JOINT BASE LEWIS-MCCHORD, Wash.—Stryker industry experts and U.S. Army leaders gathered at Joint Base Lewis-McChord’s American Lake Conference Center, Jan. 9-10, 2023, for the annual Stryker Leader’s Summit. The two-day event gave attendees the opportunity to discuss modernization and readiness for Stryker units throughout the Army.
The summit brought together Army leaders from various Stryker units, DoD civilians, and industry professionals. Static displays and demonstrations gave attendees an up-close look at the latest Stryker technologies and concepts.
“It’s important for us to take a day like today to understand where we're going and what the way forward is for the Stryker,” said Lt. Gen. Xavier Brunson, commanding general of America’s First Corps. “I know that the answers are here in this room right now.”
Association of the United States Army President, Gen. (ret.) Robert B. Brown, former commander of the United States Pacific, kicked off the summit with opening remarks. He spoke about his time in Stryker Brigade Combat Teams (SBCT) and the modernization of SBCTs and Strykers since then.
“It's a critical time going from modular brigade centric, to division centric, and really a return to [training for] full scale combat operations,” said Brown. “Despite all the buzzwords, all of the misunderstanding out there, there's no question that Multi-Domain Operations is the future.”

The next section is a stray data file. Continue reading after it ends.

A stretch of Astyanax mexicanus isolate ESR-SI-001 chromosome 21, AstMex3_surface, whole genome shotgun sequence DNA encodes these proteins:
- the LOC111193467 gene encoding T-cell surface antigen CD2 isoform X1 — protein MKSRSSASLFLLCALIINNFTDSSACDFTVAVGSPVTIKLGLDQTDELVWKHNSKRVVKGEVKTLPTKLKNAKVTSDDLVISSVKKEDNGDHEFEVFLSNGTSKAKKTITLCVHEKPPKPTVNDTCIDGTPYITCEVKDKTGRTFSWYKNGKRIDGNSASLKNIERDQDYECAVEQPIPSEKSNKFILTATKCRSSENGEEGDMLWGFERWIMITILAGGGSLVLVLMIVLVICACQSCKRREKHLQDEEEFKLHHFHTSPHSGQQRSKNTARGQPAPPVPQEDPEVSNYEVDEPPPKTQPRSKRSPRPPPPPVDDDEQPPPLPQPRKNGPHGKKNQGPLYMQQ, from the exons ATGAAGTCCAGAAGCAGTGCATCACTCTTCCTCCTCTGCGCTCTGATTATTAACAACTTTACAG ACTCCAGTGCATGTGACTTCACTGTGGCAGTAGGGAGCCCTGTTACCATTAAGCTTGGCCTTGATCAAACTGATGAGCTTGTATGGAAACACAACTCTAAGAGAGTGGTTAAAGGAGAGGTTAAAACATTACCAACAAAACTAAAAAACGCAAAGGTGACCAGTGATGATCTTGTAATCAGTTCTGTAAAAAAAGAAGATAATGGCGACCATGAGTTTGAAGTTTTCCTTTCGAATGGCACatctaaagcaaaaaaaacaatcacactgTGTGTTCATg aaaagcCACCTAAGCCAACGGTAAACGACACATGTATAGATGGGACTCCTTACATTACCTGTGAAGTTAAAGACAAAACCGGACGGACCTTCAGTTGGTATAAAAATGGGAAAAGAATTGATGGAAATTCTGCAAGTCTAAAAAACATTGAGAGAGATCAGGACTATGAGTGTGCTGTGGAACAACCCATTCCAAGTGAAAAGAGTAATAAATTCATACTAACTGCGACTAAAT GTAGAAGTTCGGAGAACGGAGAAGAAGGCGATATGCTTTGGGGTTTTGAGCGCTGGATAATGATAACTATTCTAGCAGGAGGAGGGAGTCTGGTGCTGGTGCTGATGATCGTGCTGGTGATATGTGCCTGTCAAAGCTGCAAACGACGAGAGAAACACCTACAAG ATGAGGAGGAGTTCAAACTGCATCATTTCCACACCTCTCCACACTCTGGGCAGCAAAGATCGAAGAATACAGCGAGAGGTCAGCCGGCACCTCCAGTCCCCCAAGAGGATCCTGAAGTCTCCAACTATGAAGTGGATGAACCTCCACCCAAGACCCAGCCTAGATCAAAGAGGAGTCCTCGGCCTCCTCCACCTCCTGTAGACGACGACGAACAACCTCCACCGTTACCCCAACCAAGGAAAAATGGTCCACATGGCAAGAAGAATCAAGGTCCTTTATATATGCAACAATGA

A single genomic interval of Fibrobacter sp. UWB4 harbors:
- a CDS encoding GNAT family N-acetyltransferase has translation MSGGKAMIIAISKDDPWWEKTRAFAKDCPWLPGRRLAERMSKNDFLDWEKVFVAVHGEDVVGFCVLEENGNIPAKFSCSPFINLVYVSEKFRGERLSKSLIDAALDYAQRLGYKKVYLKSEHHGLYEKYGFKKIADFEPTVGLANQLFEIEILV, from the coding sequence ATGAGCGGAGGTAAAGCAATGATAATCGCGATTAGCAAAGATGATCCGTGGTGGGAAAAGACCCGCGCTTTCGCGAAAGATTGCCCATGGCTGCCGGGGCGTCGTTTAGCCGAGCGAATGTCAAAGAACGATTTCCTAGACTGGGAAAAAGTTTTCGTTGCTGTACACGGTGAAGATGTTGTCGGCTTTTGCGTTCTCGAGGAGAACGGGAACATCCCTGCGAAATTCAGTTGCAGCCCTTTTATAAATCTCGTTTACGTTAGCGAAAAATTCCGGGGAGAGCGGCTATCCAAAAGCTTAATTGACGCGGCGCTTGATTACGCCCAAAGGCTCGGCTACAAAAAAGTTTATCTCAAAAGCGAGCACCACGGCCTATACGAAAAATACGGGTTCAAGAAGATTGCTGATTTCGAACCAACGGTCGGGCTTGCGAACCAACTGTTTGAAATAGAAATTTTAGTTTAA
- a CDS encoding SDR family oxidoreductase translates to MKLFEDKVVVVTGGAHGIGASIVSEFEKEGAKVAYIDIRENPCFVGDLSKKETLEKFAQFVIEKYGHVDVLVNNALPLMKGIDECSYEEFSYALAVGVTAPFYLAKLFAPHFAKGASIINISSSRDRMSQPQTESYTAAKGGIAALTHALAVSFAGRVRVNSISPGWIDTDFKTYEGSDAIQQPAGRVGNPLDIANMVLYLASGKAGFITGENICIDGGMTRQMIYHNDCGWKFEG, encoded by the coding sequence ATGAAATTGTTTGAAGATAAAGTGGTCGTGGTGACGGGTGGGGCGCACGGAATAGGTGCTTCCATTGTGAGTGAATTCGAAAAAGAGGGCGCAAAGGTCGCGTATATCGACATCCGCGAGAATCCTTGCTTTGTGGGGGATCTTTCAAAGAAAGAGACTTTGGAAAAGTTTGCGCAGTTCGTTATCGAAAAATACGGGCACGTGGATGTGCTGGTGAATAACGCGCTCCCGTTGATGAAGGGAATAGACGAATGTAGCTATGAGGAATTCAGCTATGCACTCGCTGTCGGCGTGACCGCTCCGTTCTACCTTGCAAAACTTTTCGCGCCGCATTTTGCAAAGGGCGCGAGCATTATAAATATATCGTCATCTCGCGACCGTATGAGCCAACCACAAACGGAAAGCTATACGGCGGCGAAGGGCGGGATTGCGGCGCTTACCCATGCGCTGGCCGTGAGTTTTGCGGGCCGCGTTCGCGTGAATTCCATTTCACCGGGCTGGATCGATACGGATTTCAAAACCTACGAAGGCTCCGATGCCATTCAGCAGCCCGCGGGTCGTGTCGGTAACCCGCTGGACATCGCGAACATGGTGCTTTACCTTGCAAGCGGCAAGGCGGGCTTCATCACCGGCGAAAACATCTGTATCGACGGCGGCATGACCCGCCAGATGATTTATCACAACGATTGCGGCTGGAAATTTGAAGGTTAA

“The Stryker brigades are the only infantry centric medium brigades in the Army,” Brown explained. “They have tremendous capability, enhanced lethality, mobility, and networked mission command.”
The summit emphasized the Army’s 2030 Force Structure Initiatives and included key discussion on SBCT modernization and Stryker improvements. Leaders in attendance also discussed challenges, lessons learned and ways to maintain and improve readiness.
Guests in attendance also had the opportunity to observe some of the latest technology and Strykers. One of the Strykers being showcased was the Double V-Hull A1, which is equipped with 30mm weapons and an unmanned auto-cannon.
“The actual lessons will be learned from those on the ground closest to the problem,” Brown said. “They will come up with what future fight looks like.”
While the summit encouraged Stryker stakeholders to discuss updates and changes to the SBCT, members acknowledged that the Army’s number one priority, its people, are critical to the decision-making process.
“We've got to figure this out,” said Brunson. “And that innovation is going to come from deep down in our formations. It's going to come from each unit,”
“We're going to change or revolutionize the things that we have to do,” said Brunson.